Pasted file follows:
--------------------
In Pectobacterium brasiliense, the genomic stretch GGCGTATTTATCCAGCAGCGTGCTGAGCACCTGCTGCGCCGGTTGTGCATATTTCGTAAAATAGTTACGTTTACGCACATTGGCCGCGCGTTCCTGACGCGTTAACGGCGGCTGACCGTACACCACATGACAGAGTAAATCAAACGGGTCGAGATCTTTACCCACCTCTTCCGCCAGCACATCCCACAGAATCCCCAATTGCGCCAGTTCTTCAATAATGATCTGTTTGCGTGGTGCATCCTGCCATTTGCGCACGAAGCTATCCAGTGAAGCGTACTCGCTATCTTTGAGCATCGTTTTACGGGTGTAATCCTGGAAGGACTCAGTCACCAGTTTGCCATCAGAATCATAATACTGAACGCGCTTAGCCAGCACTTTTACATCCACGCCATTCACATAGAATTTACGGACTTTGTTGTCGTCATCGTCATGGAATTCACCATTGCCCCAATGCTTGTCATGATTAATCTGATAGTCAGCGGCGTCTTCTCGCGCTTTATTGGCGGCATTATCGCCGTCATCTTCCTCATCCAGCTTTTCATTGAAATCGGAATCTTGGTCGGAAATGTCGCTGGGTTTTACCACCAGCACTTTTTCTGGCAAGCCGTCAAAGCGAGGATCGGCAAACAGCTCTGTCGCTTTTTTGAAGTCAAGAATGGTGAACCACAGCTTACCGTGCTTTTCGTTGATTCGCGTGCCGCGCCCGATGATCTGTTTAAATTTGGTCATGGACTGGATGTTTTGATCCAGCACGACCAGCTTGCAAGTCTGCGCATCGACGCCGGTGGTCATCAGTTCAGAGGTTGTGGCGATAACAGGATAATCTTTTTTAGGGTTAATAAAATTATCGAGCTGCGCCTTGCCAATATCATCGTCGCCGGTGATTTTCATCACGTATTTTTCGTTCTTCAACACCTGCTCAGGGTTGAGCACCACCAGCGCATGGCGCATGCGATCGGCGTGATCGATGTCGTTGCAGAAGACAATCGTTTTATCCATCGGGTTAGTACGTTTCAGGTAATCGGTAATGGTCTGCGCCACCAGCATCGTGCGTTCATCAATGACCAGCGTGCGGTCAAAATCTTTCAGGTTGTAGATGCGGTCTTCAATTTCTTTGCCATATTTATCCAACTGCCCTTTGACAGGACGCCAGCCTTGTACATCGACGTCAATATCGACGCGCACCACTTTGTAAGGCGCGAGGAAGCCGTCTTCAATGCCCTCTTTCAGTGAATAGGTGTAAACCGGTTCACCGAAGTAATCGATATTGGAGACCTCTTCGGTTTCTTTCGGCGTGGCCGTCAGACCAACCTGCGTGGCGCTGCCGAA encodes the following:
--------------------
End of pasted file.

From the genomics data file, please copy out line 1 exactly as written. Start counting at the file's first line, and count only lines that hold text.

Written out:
In Pectobacterium brasiliense, the genomic stretch GGCGTATTTATCCAGCAGCGTGCTGAGCACCTGCTGCGCCGGTTGTGCATATTTCGTAAAATAGTTACGTTTACGCACATTGGCCGCGCGTTCCTGACGCGTTAACGGCGGCTGACCGTACACCACATGACAGAGTAAATCAAACGGGTCGAGATCTTTACCCACCTCTTCCGCCAGCACATCCCACAGAATCCCCAATTGCGCCAGTTCTTCAATAATGATCTGTTTGCGTGGTGCATCCTGCCATTTGCGCACGAAGCTATCCAGTGAAGCGTACTCGCTATCTTTGAGCATCGTTTTACGGGTGTAATCCTGGAAGGACTCAGTCACCAGTTTGCCATCAGAATCATAATACTGAACGCGCTTAGCCAGCACTTTTACATCCACGCCATTCACATAGAATTTACGGACTTTGTTGTCGTCATCGTCATGGAATTCACCATTGCCCCAATGCTTGTCATGATTAATCTGATAGTCAGCGGCGTCTTCTCGCGCTTTATTGGCGGCATTATCGCCGTCATCTTCCTCATCCAGCTTTTCATTGAAATCGGAATCTTGGTCGGAAATGTCGCTGGGTTTTACCACCAGCACTTTTTCTGGCAAGCCGTCAAAGCGAGGATCGGCAAACAGCTCTGTCGCTTTTTTGAAGTCAAGAATGGTGAACCACAGCTTACCGTGCTTTTCGTTGATTCGCGTGCCGCGCCCGATGATCTGTTTAAATTTGGTCATGGACTGGATGTTTTGATCCAGCACGACCAGCTTGCAAGTCTGCGCATCGACGCCGGTGGTCATCAGTTCAGAGGTTGTGGCGATAACAGGATAATCTTTTTTAGGGTTAATAAAATTATCGAGCTGCGCCTTGCCAATATCATCGTCGCCGGTGATTTTCATCACGTATTTTTCGTTCTTCAACACCTGCTCAGGGTTGAGCACCACCAGCGCATGGCGCATGCGATCGGCGTGATCGATGTCGTTGCAGAAGACAATCGTTTTATCCATCGGGTTAGTACGTTTCAGGTAATCGGTAATGGTCTGCGCCACCAGCATCGTGCGTTCATCAATGACCAGCGTGCGGTCAAAATCTTTCAGGTTGTAGATGCGGTCTTCAATTTCTTTGCCATATTTATCCAACTGCCCTTTGACAGGACGCCAGCCTTGTACATCGACGTCAATATCGACGCGCACCACTTTGTAAGGCGCGAGGAAGCCGTCTTCAATGCCCTCTTTCAGTGAATAGGTGTAAACCGGTTCACCGAAGTAATCGATATTGGAGACCTCTTCGGTTTCTTTCGGCGTGGCCGTCAGACCAACCTGCGTGGCGCTGCCGAA encodes the following: